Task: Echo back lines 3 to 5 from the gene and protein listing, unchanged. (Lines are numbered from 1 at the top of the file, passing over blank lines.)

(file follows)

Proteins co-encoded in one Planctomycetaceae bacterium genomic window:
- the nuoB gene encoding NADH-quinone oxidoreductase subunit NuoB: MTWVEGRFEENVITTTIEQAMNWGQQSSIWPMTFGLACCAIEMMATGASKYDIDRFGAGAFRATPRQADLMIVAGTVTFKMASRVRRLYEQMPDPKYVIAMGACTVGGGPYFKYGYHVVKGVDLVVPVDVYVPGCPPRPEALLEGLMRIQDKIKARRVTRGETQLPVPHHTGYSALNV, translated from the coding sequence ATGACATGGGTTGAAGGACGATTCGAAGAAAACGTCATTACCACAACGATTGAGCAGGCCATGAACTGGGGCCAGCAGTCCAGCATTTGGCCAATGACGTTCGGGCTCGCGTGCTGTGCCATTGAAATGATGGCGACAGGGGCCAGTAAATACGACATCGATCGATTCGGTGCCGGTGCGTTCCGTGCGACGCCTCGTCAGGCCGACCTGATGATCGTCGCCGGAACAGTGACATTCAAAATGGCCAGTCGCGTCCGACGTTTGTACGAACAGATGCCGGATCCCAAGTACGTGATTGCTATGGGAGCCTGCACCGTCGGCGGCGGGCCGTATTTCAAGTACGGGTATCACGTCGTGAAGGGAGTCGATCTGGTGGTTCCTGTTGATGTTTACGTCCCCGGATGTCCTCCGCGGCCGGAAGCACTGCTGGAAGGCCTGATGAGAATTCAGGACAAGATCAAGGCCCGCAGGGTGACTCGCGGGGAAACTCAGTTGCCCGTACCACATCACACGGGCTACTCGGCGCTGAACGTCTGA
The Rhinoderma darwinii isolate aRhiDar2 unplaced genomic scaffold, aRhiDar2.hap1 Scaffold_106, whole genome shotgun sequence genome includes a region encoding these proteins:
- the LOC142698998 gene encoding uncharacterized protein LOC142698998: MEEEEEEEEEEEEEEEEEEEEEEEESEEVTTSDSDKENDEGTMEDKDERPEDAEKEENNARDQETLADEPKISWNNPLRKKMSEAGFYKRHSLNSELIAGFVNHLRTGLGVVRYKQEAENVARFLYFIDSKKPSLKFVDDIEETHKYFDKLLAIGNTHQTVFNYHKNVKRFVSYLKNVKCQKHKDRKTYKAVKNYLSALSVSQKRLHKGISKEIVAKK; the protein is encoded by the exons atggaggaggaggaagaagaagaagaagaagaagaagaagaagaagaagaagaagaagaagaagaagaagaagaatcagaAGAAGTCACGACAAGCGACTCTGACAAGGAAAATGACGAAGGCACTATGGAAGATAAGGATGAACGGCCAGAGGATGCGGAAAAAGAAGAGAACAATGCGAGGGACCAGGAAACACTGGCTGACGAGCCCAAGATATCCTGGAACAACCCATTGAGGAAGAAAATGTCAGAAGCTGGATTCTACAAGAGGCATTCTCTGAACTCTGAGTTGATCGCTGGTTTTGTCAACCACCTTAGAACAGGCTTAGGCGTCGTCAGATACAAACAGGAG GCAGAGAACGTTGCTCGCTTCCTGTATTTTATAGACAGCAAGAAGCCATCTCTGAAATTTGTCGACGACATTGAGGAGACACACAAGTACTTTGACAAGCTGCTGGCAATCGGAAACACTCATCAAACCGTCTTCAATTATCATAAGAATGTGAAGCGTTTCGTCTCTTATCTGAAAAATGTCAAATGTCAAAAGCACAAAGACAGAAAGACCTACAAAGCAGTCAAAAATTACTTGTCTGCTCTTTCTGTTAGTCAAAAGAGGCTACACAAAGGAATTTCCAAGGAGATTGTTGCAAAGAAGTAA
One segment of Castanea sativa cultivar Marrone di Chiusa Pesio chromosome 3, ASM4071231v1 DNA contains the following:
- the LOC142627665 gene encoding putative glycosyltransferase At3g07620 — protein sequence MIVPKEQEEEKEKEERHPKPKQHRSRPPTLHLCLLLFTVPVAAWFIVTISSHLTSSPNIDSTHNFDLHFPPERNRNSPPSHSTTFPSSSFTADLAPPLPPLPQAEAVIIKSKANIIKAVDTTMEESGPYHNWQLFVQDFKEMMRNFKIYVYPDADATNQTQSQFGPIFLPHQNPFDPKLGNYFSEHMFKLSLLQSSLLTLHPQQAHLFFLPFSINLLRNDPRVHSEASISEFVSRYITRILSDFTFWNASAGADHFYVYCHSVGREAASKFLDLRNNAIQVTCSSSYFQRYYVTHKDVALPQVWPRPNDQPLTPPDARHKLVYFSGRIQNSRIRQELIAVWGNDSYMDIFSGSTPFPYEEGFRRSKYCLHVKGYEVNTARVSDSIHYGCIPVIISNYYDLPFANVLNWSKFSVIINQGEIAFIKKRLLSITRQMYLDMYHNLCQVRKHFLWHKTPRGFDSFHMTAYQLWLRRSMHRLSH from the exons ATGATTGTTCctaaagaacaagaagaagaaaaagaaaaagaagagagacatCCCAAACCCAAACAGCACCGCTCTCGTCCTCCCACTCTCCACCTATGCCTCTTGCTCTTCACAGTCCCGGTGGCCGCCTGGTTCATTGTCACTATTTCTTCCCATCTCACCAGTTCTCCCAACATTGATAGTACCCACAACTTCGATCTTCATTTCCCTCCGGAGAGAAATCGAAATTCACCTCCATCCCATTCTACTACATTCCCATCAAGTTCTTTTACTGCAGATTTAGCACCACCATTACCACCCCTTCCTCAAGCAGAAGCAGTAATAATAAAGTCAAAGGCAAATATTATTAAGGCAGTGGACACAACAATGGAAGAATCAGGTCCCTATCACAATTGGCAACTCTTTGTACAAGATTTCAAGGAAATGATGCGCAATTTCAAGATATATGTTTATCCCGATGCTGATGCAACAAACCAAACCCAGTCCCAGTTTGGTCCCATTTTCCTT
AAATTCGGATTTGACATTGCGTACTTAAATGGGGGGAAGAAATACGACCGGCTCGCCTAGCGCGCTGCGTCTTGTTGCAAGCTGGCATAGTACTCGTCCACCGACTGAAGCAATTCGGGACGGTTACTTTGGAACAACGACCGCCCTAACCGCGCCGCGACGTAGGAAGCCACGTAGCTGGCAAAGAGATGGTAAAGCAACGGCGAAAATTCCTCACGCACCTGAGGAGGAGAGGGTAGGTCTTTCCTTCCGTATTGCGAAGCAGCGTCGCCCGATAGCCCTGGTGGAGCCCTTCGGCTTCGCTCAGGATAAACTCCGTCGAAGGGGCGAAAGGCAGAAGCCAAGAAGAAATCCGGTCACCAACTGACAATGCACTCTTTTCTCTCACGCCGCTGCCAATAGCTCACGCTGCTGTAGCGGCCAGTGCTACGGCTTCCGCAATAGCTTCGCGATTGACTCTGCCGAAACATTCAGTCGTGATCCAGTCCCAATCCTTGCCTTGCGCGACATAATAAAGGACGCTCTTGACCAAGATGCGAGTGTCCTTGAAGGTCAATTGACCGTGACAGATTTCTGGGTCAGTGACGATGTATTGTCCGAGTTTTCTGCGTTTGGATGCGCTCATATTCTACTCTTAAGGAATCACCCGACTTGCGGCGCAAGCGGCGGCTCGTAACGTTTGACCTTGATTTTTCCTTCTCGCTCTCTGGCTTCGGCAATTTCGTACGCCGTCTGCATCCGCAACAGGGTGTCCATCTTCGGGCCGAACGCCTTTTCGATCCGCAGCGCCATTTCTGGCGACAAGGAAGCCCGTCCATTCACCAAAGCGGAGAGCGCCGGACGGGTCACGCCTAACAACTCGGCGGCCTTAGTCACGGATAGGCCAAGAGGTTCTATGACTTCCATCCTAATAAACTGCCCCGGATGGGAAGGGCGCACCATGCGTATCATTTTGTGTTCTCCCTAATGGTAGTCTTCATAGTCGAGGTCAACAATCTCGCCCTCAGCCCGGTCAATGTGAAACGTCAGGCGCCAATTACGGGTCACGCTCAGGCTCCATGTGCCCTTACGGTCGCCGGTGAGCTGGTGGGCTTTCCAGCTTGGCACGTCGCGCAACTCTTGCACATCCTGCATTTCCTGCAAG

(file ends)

The Rhinoderma darwinii isolate aRhiDar2 unplaced genomic scaffold, aRhiDar2.hap1 Scaffold_106, whole genome shotgun sequence genome includes a region encoding these proteins:
- the LOC142698998 gene encoding uncharacterized protein LOC142698998: MEEEEEEEEEEEEEEEEEEEEEEEESEEVTTSDSDKENDEGTMEDKDERPEDAEKEENNARDQETLADEPKISWNNPLRKKMSEAGFYKRHSLNSELIAGFVNHLRTGLGVVRYKQEAENVARFLYFIDSKKPSLKFVDDIEETHKYFDKLLAIGNTHQTVFNYHKNVKRFVSYLKNVKCQKHKDRKTYKAVKNYLSALSVSQKRLHKGISKEIVAKK; the protein is encoded by the exons atggaggaggaggaagaagaagaagaagaagaagaagaagaagaagaagaagaagaagaagaagaagaagaagaatcagaAGAAGTCACGACAAGCGACTCTGACAAGGAAAATGACGAAGGCACTATGGAAGATAAGGATGAACGGCCAGAGGATGCGGAAAAAGAAGAGAACAATGCGAGGGACCAGGAAACACTGGCTGACGAGCCCAAGATATCCTGGAACAACCCATTGAGGAAGAAAATGTCAGAAGCTGGATTCTACAAGAGGCATTCTCTGAACTCTGAGTTGATCGCTGGTTTTGTCAACCACCTTAGAACAGGCTTAGGCGTCGTCAGATACAAACAGGAG GCAGAGAACGTTGCTCGCTTCCTGTATTTTATAGACAGCAAGAAGCCATCTCTGAAATTTGTCGACGACATTGAGGAGACACACAAGTACTTTGACAAGCTGCTGGCAATCGGAAACACTCATCAAACCGTCTTCAATTATCATAAGAATGTGAAGCGTTTCGTCTCTTATCTGAAAAATGTCAAATGTCAAAAGCACAAAGACAGAAAGACCTACAAAGCAGTCAAAAATTACTTGTCTGCTCTTTCTGTTAGTCAAAAGAGGCTACACAAAGGAATTTCCAAGGAGATTGTTGCAAAGAAGTAA
One segment of Castanea sativa cultivar Marrone di Chiusa Pesio chromosome 3, ASM4071231v1 DNA contains the following: